I wend pathways of data and difference focused on emotional biosensing. Emergent ways of knowing the emotional self and others via data bolster seemingly authoritative data-driven yet embodied categories like un/well or un/productive. These categories are anything but neutral: Some are ‘normal’ and some are ‘other’, ‘different’, or ‘suboptimal’. Critiquing this and seeking alternatives, in my work I contribute the following:
Reconfigure sensing, data, and data representation as a series of material transformations, opening up spaces to critique data's seeming authority and embrace embodied ways of knowing and feeling
Design alternative experiences with data that respect difference and avoid dehumanizing categorization
Offer new concepts for design such as life-affirmation
My approach combines critical and speculative design research, tangible embodied interaction design, new materialist lenses that foreground the agency of materials, and hands-on engineering to create fully functional biosensing technologies. These artifacts provoke critical discussion around emotional biosensing. Additionally, the rich experiences of people with and around these artifacts probe alternative possibilities with biosensory data, situated in the real emotional stakes of everyday lives.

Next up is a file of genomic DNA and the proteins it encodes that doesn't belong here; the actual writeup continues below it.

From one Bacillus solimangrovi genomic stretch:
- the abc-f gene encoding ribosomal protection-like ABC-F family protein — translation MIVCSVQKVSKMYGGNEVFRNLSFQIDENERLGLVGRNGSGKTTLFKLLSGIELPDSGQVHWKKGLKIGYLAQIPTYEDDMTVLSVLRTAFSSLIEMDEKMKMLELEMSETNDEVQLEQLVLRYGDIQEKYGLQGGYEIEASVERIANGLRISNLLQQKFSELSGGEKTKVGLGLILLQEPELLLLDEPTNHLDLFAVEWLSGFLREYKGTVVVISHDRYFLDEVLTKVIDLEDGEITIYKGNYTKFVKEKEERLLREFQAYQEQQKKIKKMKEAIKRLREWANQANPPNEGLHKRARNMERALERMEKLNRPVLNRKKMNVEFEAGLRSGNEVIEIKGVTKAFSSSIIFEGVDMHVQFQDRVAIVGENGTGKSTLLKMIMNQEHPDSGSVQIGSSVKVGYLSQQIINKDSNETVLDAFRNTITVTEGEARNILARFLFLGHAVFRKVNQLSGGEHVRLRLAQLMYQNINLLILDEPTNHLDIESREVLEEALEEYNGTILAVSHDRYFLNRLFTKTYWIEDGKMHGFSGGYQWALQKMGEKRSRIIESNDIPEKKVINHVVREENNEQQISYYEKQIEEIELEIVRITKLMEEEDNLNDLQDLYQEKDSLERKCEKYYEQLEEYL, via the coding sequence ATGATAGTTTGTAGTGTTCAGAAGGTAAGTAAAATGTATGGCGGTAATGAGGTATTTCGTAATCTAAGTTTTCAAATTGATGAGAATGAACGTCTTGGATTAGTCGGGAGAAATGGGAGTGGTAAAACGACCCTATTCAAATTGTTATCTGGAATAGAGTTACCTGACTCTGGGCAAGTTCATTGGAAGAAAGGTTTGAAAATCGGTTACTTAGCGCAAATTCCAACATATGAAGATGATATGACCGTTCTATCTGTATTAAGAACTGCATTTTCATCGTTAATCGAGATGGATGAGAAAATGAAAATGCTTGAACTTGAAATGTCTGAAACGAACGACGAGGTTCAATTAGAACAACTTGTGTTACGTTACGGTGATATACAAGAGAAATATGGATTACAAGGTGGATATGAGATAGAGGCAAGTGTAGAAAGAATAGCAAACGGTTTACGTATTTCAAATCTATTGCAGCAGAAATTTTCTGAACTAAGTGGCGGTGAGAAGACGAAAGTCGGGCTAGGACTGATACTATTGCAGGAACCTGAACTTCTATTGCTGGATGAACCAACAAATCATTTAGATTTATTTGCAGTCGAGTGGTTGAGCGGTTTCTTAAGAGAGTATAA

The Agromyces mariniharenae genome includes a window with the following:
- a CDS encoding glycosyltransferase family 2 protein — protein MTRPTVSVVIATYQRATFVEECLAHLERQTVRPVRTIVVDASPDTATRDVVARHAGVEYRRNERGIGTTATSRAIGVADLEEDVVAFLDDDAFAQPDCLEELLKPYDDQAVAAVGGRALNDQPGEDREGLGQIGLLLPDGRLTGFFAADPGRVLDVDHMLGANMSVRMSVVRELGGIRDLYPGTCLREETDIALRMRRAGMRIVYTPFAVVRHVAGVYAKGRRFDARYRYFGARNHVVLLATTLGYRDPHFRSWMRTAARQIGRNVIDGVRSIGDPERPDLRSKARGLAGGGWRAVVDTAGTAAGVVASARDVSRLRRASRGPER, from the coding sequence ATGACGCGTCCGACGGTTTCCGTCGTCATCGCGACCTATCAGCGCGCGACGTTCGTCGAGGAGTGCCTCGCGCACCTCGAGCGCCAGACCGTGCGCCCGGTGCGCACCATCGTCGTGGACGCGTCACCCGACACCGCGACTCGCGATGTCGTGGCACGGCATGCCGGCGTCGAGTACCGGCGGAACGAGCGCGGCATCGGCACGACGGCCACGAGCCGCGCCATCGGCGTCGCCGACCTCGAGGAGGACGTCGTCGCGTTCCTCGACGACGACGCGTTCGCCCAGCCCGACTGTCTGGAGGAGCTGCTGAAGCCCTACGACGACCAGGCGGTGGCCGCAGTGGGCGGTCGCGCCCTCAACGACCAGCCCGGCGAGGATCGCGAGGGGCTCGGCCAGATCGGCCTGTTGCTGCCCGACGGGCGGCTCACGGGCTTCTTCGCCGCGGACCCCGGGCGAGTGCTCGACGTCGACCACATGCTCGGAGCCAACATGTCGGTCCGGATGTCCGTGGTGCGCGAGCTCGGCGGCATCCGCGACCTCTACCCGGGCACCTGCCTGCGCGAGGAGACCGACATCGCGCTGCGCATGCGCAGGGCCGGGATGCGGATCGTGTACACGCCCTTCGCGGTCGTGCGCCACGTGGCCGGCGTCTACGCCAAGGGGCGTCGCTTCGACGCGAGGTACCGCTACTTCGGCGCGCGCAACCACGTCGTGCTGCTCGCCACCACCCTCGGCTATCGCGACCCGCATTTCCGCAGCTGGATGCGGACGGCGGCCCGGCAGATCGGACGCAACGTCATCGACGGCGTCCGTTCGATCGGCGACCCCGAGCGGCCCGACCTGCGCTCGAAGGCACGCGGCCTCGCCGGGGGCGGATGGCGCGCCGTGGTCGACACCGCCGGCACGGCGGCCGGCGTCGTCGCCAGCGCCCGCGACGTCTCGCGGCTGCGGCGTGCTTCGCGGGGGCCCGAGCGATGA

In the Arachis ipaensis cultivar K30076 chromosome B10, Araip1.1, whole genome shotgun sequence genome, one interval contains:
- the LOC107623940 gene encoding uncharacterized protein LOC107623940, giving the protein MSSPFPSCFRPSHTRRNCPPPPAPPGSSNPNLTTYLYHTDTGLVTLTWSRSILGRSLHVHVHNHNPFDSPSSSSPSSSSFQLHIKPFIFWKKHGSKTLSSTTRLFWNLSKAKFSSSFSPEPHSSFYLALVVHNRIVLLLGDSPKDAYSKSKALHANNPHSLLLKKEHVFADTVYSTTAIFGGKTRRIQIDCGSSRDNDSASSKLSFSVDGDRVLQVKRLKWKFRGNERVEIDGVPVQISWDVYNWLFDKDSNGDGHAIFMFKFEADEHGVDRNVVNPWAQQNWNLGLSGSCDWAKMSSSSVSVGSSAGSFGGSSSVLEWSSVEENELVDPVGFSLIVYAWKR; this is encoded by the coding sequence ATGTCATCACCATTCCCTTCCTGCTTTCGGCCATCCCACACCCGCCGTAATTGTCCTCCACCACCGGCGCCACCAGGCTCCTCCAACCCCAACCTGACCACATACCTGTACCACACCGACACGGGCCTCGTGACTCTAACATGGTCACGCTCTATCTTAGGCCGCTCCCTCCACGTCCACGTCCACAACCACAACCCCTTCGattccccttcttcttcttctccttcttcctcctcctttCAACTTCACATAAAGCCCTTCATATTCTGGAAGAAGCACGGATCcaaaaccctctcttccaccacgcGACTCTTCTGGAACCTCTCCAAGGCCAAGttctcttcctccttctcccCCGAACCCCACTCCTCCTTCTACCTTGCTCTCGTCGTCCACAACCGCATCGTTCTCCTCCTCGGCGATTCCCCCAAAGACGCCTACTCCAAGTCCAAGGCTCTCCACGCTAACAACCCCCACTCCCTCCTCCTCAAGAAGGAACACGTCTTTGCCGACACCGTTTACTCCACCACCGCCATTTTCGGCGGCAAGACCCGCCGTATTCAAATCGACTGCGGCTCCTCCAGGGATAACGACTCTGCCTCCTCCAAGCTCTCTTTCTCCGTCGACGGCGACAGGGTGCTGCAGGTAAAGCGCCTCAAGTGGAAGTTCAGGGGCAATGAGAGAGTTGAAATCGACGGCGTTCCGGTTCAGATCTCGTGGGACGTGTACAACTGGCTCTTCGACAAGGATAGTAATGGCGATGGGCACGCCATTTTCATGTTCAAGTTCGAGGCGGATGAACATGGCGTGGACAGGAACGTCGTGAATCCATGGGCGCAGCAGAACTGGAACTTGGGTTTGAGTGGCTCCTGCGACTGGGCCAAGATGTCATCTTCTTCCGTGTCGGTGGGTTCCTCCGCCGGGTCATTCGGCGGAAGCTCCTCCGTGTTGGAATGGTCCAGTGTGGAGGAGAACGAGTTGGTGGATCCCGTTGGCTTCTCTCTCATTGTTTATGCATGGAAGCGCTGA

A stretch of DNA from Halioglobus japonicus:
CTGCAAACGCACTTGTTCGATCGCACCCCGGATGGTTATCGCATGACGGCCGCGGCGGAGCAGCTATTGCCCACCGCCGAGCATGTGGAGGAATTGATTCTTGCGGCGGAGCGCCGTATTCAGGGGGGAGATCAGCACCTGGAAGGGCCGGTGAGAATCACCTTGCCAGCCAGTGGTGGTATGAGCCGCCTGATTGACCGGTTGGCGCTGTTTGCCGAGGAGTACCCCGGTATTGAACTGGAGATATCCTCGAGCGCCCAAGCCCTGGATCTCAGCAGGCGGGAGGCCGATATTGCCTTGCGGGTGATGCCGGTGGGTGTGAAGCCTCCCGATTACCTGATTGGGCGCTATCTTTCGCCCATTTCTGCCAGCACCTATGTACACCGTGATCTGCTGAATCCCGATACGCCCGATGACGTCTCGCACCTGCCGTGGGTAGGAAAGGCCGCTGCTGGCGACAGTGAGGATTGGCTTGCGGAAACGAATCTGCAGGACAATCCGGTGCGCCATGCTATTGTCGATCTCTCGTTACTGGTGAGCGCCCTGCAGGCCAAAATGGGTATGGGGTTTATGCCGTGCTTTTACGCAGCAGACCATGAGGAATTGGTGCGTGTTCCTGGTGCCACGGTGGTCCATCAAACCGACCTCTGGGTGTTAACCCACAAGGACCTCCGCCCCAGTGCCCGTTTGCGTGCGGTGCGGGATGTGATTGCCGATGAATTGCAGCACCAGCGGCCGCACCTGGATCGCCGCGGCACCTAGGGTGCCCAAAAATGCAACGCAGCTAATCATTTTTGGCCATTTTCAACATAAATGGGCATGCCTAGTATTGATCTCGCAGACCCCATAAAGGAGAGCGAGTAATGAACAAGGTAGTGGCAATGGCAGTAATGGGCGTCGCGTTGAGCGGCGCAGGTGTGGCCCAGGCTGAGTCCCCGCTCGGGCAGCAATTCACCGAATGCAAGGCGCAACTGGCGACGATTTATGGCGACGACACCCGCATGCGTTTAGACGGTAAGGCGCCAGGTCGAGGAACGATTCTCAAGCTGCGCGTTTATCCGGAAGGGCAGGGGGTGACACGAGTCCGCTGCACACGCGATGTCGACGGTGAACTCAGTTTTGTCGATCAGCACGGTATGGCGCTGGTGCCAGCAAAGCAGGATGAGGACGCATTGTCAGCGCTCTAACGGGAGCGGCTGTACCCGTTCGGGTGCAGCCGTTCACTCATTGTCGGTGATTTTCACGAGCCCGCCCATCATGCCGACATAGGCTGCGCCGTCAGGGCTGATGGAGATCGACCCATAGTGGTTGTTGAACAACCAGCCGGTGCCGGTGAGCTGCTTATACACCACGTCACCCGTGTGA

I am a PhD candidate at the Berkeley School of Information advised by Kimiko Ryokai, and a member of the BioSENSE lab. Previously I have worked as a human centered designer and engineer in Singapore, Morocco, and China, as well as at the MIT Media Lab, Intel Labs, and Microsoft.